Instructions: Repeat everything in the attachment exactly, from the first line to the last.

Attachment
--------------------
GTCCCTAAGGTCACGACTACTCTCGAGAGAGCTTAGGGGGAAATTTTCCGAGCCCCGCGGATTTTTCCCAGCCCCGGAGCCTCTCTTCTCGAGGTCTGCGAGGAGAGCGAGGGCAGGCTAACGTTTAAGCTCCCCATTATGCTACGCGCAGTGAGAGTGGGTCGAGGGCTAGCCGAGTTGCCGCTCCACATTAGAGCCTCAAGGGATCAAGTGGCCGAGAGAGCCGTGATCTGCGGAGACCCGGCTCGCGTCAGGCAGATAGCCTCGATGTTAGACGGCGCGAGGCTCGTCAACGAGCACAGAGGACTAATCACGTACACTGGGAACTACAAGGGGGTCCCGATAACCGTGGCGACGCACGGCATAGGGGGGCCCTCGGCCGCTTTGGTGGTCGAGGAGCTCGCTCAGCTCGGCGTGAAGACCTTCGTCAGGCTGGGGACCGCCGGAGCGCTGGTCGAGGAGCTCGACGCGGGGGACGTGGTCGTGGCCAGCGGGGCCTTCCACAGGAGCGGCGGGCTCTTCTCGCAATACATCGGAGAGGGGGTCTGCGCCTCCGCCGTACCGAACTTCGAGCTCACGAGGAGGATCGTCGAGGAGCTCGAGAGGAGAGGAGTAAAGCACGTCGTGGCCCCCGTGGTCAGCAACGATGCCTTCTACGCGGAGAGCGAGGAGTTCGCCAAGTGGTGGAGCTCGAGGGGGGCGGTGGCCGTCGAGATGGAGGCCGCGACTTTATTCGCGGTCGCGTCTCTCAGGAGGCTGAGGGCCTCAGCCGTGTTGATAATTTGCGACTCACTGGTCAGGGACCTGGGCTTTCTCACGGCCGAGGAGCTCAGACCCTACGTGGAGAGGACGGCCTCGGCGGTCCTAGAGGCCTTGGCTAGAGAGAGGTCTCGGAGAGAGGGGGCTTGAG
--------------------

GTCCCTAAGGTCACGACTACTCTCGAGAGAGCTTAGGGGGAAATTTTCCGAGCCCCGCGGATTTTTCCCAGCCCCGGAGCCTCTCTTCTCGAGGTCTGCGAGGAGAGCGAGGGCAGGCTAACGTTTAAGCTCCCCATTATGCTACGCGCAGTGAGAGTGGGTCGAGGGCTAGCCGAGTTGCCGCTCCACATTAGAGCCTCAAGGGATCAAGTGGCCGAGAGAGCCGTGATCTGCGGAGACCCGGCTCGCGTCAGGCAGATAGCCTCGATGTTAGACGGCGCGAGGCTCGTCAACGAGCACAGAGGACTAATCACGTACACTGGGAACTACAAGGGGGTCCCGATAACCGTGGCGACGCACGGCATAGGGGGGCCCTCGGCCGCTTTGGTGGTCGAGGAGCTCGCTCAGCTCGGCGTGAAGACCTTCGTCAGGCTGGGGACCGCCGGAGCGCTGGTCGAGGAGCTCGACGCGGGGGACGTGGTCGTGGCCAGCGGGGCCTTCCACAGGAGCGGCGGGCTCTTCTCGCAATACATCGGAGAGGGGGTCTGCGCCTCCGCCGTACCGAACTTCGAGCTCACGAGGAGGATCGTCGAGGAGCTCGAGAGGAGAGGAGTAAAGCACGTCGTGGCCCCCGTGGTCAGCAACGATGCCTTCTACGCGGAGAGCGAGGAGTTCGCCAAGTGGTGGAGCTCGAGGGGGGCGGTGGCCGTCGAGATGGAGGCCGCGACTTTATTCGCGGTCGCGTCTCTCAGGAGGCTGAGGGCCTCAGCCGTGTTGATAATTTGCGACTCACTGGTCAGGGACCTGGGCTTTCTCACGGCCGAGGAGCTCAGACCCTACGTGGAGAGGACGGCCTCGGCGGTCCTAGAGGCCTTGGCTAGAGAGAGGTCTCGGAGAGAGGGGGCTTGAG